There are upland forests scattered throughout the Upper and Lower Arb. All of these forests have been disturbed to some degree, and many are only a few decades old. During the early 20th century, the area of forest in the Arb was much less than today (see inset map). The most mature upland forest is Best Woods (K17) and the oldest upland forest restoration is Stork Forest (G4). Until recent changes in land use, the upland forests were highly fragmented and shaped in such a way that they were plagued by edge effects. The highest priorities for upland forest management have been to increase total forest area and to decrease the amount of edge habitat, thereby producing habitat for interior forest plants and animals.
A large block of upland forest is taking shape in the northeast portion of the Lower Arb, and eventually, there will be about 180 acres (73 hectares) of contiguous forest in that area alone. There will be an additional area of at least 50 acres (20 hectares) of upland forest in the southeast corner of the Upper Arb. Some of these forests will grow by means of natural colonization of abandoned agricultural fields by trees. However, the forest-building process can be significantly accelerated by hand planting of tree seedlings, and this is being done in select areas. Only offspring of trees from the local area are planted in the Arb, to maintain genetic similarity to nearby forests. In the Upper Arb, forest planting has been concentrated in the Alumni Field (H3-4, I3-4). This field was removed from agriculture in 1986, and trees have been planted here over several years starting in 1990. Alumni volunteers have done substantial amounts of the tree planting here. Many thousands of trees have been planted in old fields in the Lower Arb as well.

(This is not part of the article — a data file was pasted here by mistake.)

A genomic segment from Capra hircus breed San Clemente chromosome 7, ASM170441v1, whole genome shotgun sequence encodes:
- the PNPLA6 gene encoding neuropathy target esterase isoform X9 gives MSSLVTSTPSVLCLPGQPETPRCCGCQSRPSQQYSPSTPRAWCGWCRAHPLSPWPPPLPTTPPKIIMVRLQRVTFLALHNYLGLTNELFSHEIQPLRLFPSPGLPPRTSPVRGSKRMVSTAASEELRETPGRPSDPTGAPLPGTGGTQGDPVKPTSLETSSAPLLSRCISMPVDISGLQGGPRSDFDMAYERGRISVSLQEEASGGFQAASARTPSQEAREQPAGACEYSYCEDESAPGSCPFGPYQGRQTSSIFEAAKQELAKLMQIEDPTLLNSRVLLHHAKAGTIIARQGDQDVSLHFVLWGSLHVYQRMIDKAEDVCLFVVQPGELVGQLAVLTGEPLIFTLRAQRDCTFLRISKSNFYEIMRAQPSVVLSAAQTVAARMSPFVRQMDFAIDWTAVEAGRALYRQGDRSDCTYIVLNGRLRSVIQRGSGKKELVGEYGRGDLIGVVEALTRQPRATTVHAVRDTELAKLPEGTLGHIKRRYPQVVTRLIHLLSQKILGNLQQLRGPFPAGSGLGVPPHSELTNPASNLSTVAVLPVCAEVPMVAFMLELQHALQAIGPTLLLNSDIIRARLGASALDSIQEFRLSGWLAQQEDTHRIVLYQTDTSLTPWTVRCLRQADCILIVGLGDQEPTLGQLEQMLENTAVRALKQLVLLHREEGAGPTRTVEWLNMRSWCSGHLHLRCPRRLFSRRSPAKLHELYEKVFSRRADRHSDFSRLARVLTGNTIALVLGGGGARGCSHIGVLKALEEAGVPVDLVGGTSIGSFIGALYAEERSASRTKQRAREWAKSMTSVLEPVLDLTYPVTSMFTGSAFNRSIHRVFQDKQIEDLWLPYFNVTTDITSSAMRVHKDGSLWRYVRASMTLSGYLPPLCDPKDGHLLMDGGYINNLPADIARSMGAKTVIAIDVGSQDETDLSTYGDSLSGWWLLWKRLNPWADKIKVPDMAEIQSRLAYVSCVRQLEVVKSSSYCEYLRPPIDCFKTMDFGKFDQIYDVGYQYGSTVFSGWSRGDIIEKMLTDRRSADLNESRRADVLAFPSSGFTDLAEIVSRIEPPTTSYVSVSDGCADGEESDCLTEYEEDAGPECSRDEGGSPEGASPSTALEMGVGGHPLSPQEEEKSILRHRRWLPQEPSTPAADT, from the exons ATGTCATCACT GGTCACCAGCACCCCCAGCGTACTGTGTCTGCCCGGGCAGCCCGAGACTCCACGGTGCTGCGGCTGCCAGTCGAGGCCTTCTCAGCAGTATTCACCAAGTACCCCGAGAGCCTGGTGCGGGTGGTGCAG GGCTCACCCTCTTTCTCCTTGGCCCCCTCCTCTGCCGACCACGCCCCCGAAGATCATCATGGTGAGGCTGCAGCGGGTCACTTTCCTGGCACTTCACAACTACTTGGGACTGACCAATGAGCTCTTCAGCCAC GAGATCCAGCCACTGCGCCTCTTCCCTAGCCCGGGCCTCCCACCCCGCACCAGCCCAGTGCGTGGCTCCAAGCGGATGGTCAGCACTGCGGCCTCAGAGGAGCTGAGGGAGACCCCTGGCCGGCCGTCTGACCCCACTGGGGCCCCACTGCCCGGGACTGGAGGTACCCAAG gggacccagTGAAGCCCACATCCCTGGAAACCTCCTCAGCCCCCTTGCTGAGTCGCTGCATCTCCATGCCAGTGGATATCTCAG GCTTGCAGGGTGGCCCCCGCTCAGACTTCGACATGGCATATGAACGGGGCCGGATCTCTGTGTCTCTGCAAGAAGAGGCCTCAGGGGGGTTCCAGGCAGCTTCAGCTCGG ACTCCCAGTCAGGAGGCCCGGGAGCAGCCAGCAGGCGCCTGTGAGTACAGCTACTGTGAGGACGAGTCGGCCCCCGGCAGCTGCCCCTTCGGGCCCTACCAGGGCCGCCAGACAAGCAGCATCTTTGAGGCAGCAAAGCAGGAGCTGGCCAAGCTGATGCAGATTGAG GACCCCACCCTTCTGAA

Trees planted into old fields suffer very high mortality without some further intervention. Competition with other plants, especially grasses, can be intense; this is prevented by placing black mats around the small trees to prevent growth of potential competitors. Browsing by deer (Odocoileus virginiana) and rodents (especially voles, Microtus spp.) can kill young trees, and some are now being protected by “sleeving” with plastic tubes until the trees are large enough to resist herbivores.